What's really bothering opponents of immigration?
This is a publication I've discovered only recently, and while I haven't read many of it's articles or interviews, it's given some stuff for consideration. Although I'm pretty sure they aren't as conservative as I am, they're normally not looney libs either. They had a very interesting article about some things going on in the church nowadays that I though was very insightful, and not what I would expect from libs, and they give algore a bit of the works over his constant reinventing of himself (now if they will only do the same to Hillary...).
This article is probably the one I have any sort of serious disagreement with, and I don't want to take it too far here. It's sitll an interesting article, with some things to ponder. Mostly, I find some of the writer's thoughts to be a bit off.
It's about immigration, one to the current hot topics here in the US. Lawrence's take on it seems to be that one of the main issues about those who are against illegal immigration (I'll assume that, and not immigration as a whole, though I don't see where he makes the distinction) us that it's more about 'integration' then 'immigration'--it's about being more concerned about the illegals from another racial make-up (Mexicans) and not so concerned about those of similar race to most in America (Canadians).
"It is a subtle, but not insignificant, fact that to the casual ear the word "immigration" generates echoes of the word "integration." And it taps into the same kinds of fears about ethnic identity that have been a dominant force in the United States for most of our history."
I would be curious to know upon what basis he makes such a claim. No doubt the circles he runs in are very different from mine, but I have not noticed such a thing. Most conservative people like myself welcome immigrant, and even acknowledge that there are those, for example asylum seekers from oppressive nations, who cannot go through proper channels in order to escape their situations. The fact is, though the Mexican government has its problems, it's not an oppressive regime, and illegals are not asylum seekers.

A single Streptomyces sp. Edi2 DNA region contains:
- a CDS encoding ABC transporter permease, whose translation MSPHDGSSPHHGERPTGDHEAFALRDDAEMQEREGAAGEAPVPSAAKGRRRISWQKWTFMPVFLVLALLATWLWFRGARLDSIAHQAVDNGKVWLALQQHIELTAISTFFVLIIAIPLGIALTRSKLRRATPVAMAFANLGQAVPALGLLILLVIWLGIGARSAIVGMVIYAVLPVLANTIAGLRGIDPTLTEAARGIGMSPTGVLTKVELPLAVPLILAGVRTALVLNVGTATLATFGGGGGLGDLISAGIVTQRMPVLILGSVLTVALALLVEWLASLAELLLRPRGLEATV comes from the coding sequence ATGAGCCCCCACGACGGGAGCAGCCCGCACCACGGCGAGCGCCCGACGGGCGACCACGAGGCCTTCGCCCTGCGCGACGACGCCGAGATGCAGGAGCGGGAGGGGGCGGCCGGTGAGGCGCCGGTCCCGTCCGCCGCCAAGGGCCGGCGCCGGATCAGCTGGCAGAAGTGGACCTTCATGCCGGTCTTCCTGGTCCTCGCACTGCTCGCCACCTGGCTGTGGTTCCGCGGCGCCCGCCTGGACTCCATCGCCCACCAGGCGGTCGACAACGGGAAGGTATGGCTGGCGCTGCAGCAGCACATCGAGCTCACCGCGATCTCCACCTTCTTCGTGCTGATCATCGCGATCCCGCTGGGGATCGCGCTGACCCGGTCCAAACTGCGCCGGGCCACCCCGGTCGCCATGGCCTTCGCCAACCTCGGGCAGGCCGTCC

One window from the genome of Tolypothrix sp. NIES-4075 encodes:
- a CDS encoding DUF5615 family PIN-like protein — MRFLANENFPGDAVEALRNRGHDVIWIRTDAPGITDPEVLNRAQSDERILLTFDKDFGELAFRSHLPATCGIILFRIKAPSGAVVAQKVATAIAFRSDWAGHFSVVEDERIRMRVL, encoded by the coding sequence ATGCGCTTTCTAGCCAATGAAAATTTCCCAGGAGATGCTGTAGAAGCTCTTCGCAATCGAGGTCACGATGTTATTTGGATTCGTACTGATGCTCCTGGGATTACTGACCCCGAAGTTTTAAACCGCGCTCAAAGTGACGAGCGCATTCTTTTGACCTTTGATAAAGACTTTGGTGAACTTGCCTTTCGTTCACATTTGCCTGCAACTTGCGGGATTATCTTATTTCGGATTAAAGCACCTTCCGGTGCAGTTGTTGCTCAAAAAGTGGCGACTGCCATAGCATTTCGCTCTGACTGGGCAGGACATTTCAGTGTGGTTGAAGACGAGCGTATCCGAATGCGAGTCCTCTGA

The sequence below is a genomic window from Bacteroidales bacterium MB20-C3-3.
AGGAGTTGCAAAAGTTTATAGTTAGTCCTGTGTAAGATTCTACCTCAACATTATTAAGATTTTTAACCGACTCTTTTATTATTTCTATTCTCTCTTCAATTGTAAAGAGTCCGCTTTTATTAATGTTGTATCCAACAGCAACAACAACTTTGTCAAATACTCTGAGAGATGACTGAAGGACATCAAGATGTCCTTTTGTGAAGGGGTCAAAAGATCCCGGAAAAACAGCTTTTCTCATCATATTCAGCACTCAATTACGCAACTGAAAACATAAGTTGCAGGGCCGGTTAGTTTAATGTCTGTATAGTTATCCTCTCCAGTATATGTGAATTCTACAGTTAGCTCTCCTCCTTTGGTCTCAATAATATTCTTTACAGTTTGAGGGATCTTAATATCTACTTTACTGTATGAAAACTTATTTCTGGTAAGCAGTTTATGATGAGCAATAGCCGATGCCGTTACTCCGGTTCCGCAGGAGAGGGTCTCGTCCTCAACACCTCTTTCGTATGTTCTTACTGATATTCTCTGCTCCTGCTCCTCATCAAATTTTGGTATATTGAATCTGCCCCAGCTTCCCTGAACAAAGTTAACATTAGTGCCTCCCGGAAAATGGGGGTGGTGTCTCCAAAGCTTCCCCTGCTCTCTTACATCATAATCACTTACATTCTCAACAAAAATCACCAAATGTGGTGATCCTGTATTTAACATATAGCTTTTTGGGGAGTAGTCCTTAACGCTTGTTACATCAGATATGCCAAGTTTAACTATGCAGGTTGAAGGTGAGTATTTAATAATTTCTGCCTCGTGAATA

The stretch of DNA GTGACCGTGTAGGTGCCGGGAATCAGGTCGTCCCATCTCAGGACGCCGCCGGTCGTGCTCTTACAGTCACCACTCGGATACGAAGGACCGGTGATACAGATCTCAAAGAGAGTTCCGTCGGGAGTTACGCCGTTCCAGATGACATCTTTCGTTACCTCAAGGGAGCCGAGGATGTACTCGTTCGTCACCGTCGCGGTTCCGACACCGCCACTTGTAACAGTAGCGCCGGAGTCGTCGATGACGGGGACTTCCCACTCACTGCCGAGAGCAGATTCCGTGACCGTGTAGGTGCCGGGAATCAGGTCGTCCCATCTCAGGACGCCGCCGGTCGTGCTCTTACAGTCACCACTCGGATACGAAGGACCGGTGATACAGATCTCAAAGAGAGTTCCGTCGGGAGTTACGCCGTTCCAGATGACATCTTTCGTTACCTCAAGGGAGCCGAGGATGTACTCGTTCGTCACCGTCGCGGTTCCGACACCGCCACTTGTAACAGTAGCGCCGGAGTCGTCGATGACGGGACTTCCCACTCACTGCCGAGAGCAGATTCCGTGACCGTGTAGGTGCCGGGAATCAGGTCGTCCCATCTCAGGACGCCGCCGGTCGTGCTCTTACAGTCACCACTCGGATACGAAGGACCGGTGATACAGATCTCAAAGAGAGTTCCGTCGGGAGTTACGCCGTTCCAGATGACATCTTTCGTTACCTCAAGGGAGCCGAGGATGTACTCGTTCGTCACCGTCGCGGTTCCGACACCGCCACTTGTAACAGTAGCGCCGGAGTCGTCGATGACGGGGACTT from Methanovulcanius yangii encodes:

Nor do I think the idea has to do with race. Perhaps some may say that such comes close when we would have immigrants learn one language, English, but the fact is English is the language of the US, and in order for a person to have any hope of succeeding here they must be able to some extend to speak the language. As someone who has lived in Russia for a few years, I know how hard life can be in a place where I know the language only marginally, and my experience was tempered by the fact that I was in missions and lived on support for that work. Had I needed to work there in order to live, I would have been in deep crap indeed.
"While National Guard troops are being amassed in those states that border Mexico, no such action is being taken along the far longer and more porous border with Canada."
Perhaps he makes a bit of a point here. I have heard concerned raised on the conservative talk radio shows I have listened to about the US/Canadian border, though I do grant that main focus has been on the southern one with Mexico. The perception seems to be the the southern border is the main concern for now.
I think his gripe, though, may be a bit shallow. If the main focus had been on the northern border, would such as Lawrence be trying to tell us that we should focus on the south?